In chronic or postoperative intussusception, medical treatment can be attempted, including intravenous fluids, nasogastric tube aspiration, and endoscopic or barium procedures. In the meantime, it is well documented that glucagon-induced hypotension may promote reduction [14, 59], but this treatment modality is not advocated nowadays because the possibility of recurrence is still quite high.

In China, Li et al. [60] reported a case of distal subtotal gastrectomy due to cancerous gastric antrum. On the third day after Billroth jejunostomy, CT showed efferent loop obstruction. The patient was given correction of hypoproteinemia, and surgical treatment was planned. The patient refused invasive treatment and was monitored for changes in the condition. The nasoenteric tube was removed on the tenth day after the operation, and the patient had no discomfort in eating. CT re-examination of did not show intussusception. In this case, conservative treatment was successful and has not been reported at home and abroad before

After many years of development in the treatment of postoperative intussusception in adults, most of the published literature reports that surgical treatment should be performed [28, 61,62,63,64,65,66]. The summary of the treatment methods for postoperative intussusception in adults is as follows [1]: conservative treatment can be performed first for small bowel intussusception, followed by surgical reduction or resection when ineffective [2] for patients with short onset time, gastroscopic dilatation, inflation therapy, and pushing ring can be tried within 48 hours of onset [3] emergency surgical resection should be performed if there is significant intestinal inflammation, ischemic necrosis, and CT indicates tumor or other induction points [4] other conditions can be surgically manipulated by? reduction [28,29,30, 67]

Prevention of postoperative intussusception

For patients undergoing gastrectomy, it should be noted during the operation that [1] The jejunal feeding tube should not be inserted too close to the anastomosis [2]; the tension should be balanced during jejunal side-to-side anastomosis, and the intestinal canal should not be suspended at an angle [3]; the intraoperative maneuvers should be gentle to minimize the stimulation to the intestinal canal, and the small intestine itself should be carefully examined for pathological changes [4]; when inserting the nasoenteric feeding tube, the intestinal canal should not be forcefully pushed and pulled to send the feeding tube to the distal end, and the other professionals in the operating room should inject normal saline into the feeding tube to dilate and insert the small intestine at the same time, the surgeon cooperates to straighten the feeding tube, prevent bending, and also avoid intestinal shrinkage and overlap [5]; the anastomosis should not be too long, 10 cm-15 cm can be used [68]. The jejunal feeding tube should be properly fixed in the perioperative period; the balloon of the jejunal feeding tube should not be overfilled to reduce the irritation to the small intestinal wall during catheterization. After reconstruction, the patient should get out of bed as early as possible, or they should be in a semi-decubitus position to prevent intra-abdominal adhesions. At the same time, the starting time and speed of feeding through the jejunal feeding tube should be adjusted, which should not be premature. Feeding should be started when the patient has spontaneous peristalsis in the gastrointestinal tract. The infusion rate of nutrition should be coordinated with the degree of recovery of gastrointestinal function; the jejunal feeding tube should have a sufficient number of side holes, as well as the stimulation of dispersed food to the small intestinal wall. After gastrojejunal reconstruction, the patient should eat small meals and less irritating food [17].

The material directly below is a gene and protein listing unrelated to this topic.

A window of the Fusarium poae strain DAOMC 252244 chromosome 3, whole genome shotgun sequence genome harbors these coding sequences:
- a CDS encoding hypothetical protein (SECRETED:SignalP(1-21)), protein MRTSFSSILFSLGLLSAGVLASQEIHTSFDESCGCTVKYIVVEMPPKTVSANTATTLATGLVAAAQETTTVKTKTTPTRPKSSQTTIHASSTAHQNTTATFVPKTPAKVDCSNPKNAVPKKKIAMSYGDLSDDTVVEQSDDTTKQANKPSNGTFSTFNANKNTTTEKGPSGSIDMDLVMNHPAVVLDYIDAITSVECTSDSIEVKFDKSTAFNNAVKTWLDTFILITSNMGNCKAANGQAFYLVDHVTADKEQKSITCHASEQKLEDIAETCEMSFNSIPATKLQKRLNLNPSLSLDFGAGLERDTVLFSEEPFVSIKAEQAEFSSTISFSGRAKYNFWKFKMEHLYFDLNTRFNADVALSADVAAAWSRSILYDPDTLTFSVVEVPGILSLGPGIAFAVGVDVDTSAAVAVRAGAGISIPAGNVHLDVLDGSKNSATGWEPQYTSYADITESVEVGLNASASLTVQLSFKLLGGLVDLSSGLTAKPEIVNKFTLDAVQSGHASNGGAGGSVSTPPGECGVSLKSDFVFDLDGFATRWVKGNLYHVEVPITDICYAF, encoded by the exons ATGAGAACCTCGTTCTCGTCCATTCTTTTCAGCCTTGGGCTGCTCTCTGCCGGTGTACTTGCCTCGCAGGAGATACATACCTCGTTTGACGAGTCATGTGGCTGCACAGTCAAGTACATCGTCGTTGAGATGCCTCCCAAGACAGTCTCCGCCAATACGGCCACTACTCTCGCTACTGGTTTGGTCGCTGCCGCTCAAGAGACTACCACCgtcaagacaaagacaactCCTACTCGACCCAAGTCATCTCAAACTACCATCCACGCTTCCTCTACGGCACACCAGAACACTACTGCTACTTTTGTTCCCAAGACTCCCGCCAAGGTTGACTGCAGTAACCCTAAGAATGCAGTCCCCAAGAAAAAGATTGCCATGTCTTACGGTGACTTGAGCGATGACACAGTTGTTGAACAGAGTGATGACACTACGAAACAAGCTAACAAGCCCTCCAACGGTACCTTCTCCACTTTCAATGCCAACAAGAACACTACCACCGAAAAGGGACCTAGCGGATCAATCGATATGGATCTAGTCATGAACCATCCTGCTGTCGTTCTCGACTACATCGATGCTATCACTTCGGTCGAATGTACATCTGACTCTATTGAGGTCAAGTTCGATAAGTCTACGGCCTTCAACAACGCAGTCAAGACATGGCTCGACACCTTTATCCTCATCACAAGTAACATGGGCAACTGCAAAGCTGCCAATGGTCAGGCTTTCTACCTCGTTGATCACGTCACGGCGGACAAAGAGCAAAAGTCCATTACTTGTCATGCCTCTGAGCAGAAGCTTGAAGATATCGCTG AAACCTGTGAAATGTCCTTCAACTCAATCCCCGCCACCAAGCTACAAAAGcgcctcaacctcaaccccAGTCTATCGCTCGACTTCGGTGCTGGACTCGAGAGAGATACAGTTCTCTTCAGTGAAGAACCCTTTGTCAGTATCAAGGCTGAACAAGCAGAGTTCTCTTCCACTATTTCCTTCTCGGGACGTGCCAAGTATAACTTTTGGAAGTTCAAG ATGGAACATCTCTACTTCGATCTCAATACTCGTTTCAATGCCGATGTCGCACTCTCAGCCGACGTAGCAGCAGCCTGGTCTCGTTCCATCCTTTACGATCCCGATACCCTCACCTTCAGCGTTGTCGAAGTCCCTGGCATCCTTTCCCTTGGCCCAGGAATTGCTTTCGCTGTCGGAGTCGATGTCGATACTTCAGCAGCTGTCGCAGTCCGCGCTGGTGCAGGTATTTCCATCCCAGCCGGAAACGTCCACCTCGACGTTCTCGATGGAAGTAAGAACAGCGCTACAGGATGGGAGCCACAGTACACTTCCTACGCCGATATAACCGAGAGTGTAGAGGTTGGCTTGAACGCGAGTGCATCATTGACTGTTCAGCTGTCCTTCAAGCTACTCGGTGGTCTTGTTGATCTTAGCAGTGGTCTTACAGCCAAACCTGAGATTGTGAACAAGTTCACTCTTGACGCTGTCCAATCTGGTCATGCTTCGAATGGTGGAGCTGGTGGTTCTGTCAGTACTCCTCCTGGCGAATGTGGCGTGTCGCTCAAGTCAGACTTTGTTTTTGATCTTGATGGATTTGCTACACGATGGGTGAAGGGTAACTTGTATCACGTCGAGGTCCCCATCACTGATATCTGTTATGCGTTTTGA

Conclusion

Intussusception after gastrectomy is a rare but challenging condition for surgeons. Postgastrectomy intussusception is usually subacute, and it presents without the specific clinical manifestations associated with intussusception in children, hence, the diagnosis of postgastrectomy intussusception is usually delayed or missed. Abdominal CT is considered to be the most sensitive examination for the diagnosis of intussusception and it can determine the location of intussusception as well as the presence or absence of induction points. The possibility of small bowel intussusception should be considered when patients have persistent abdominal pain after gastrectomy. Early identification by abdominal CT examination can help achieve timely treatment ad avoid missed diagnoses. Surgical intervention is mandatory because mortality rises dramatically after more than 48 hours of intussusception following gastrectomy. Surgical treatment is usually manual reduction. If necrosis of the bowel segment is found, the necrotic bowel segment can be removed locally.

Availability of data and materials

Data sharing is not applicable in this article as no datasets were generated or analyzed during the current study.

Abbreviations

MRI:

Magnetic resonance imaging

CT:

Computed tomography

GI:

gastrointestinal

BMI:

Body Mass Index

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FX wrote the paper. YZ provided the cases. YZ provided the nuclear medical images and interpretation of the data. ZS provided pathological images and interpretation of the data. JHW reviewed and edited the manuscript. All authors read and approved the manuscript.

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Correspondence to You Zou.

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Xia, F., Sun, Z., Wu, JH. et al. Intussusception after reconstruction following gastrectomy for gastric cancer. World J Surg Onc 19, 340 (2021). https://doi.org/10.1186/s12957-021-02456-3

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Keywords

  • Radical gastrectomy
  • Intussusception
  • Roux-en-Y
  • Billroth II
  • mechanism
  • diagnosis
  • treatment